There was and remains little to no clear guidance as to ‘means of transport’ (for our purposes yachts, boats, pleasure craft) or circumstances where those goods were already in free circulation and effectively possessions. The UK HMRC and Treasury policy teams have been engaged to seek further clarification and assurance, but the responses have primarily been limited to references to returning goods and have fallen well short of addressing our member’s concerns.

So where does that leave us?

The generally held basic understanding further to the EU’s missive is that a boat’s VPS will be determined by its physical location at ‘B-Time’; therefore (assuming the boat has pre-existing VPS):

  • If the boat is within EU waters at B-Time, it will have deemed EU27 VPS
  • If the boat is within UK waters at B-Time, it will lose any pre-existing EU27 VPS and will subsequently be subject to the same conditions as any other non-VPS boat when entering and operating within EU27 waters and ports irrespective of the country of registration or nationality of ownership.

But this is not necessarily wholly correct nor does it provide the full picture; a whole range of scenarios are emerging where there remains a lack of any sort of clarity, or indeed where the perceived understanding simply does not make sense; some of the more commonly mentioned being:

1. EU resident, with VAT paid within the EU27 and boat within the EU27 at B-Time:
Relatively simple – has EU27 VPS and would operate under TA if visiting the UK, but would require formal importation and VAT payable if being acquired to remain substantively in the UK.

2. UK resident, with UK VAT paid and boat within UK at B-Time:
According to the understanding, the boat would retain its UK VPS but lose its EU27 VPS; the owner would be allowed to and visit sail within the EU27 territories, subject to the TA conditions, but any purchase by an EU resident wishing to use the boat with the EU27 would require EU27 VAT to be paid – effectively devaluing the boat in the EU market.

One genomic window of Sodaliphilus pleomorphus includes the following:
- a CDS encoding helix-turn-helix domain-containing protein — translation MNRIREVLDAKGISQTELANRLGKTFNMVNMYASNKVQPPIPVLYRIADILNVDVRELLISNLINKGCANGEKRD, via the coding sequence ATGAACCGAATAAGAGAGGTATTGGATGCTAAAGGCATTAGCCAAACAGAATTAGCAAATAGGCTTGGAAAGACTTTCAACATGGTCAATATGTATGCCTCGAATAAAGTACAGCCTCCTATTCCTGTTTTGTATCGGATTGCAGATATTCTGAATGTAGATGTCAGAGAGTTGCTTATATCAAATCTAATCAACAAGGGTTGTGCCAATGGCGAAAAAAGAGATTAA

3. UK resident, with UK VAT paid and boat within EU27 at B-Time:
Based on the current understanding, the best position (or least worst...); the boat will have deemed EU27 VPS AND eligible for UK RGR, although HMRC acknowledge that need not necessarily be formally operated as the boat will not have been ‘exported’ and will have demonstrably UK VAT paid.

4. UK resident, with EU VAT paid and boat within the EU27 at B-Time:
The boat will have deemed EU27 VPS, meaning free movement – and importantly the ability to sell with no further VAT – within the EU; however, as currently stands (and HMRC have not been able to clarify), the vessel would NOT have UK VPS, therefore returning to the UK would present a problem. The vessel could, if likely to be substantively used and moored within the UK, be subject to relocated possessions relief, but there are quite restrictive conditions and the probability that this would result in the loss of the EU27 VPS.

5. EU resident owner, with EU27 or UK VAT paid, with the boat in UK at B-Time:
The boat would have deemed/explicit UK VPS but would lose its EU27VPS; the difference for the owner from 2 above, is that owner would have to pay VAT (again) to be able to use and/or sell the boat within the EU27.

6. EU/UK residents with EU27 or UK VPS, with the boat in international waters or ex-UE28 port:
This is not apparently covered by the guidance, which explicitly refers to ‘goods’ being in either the UK or the EU27 at B-Time, or in transit between two specified points.

What about businesses?

For those involved in selling pre-owned boats, either as brokers or principals, the probability is that current VAT boats that will no longer have EU27 VPS will be devalued and become less attractive within the EU market.

Sales of new boats should be relatively unaffected as VAT would have been due and chargeable/payable for UK and EU residents irrespective. There is also potential, possibly, to become more attractive to UK buyers wishing to substantively use their boat in the EU27, with the flexibility to take delivery off-shore or ex-EU28 and use under TA within the EU27 (subject to conditions).

What should I do?

As a boat owner, you need to consider:

  • What and where is the current VPS of the boat
  • Where you are most likely to use, moor and sail the boat
  • When you are considering selling the boat and what is the preferred market

If following the above examples this leads you to the conclusion that EU27 VPS is materially important in the immediate post-(hard) Brexit world, then you should consider making arrangements for the boat to be within (and documented as such) the EU27 at B-Time, BUT it is important to take into account ALL the factors and take advice before committing.

For businesses, the position is difficult to anticipate, but we would recommend taking advice on and considering UK import/Customs procedures (IPR, Customs warehouse etc.) and also exploring the potential for EU27 subsidiaries, branches, Customs representatives and VAT registrations, to help facilitate ease of movement and address potential place of supply rules.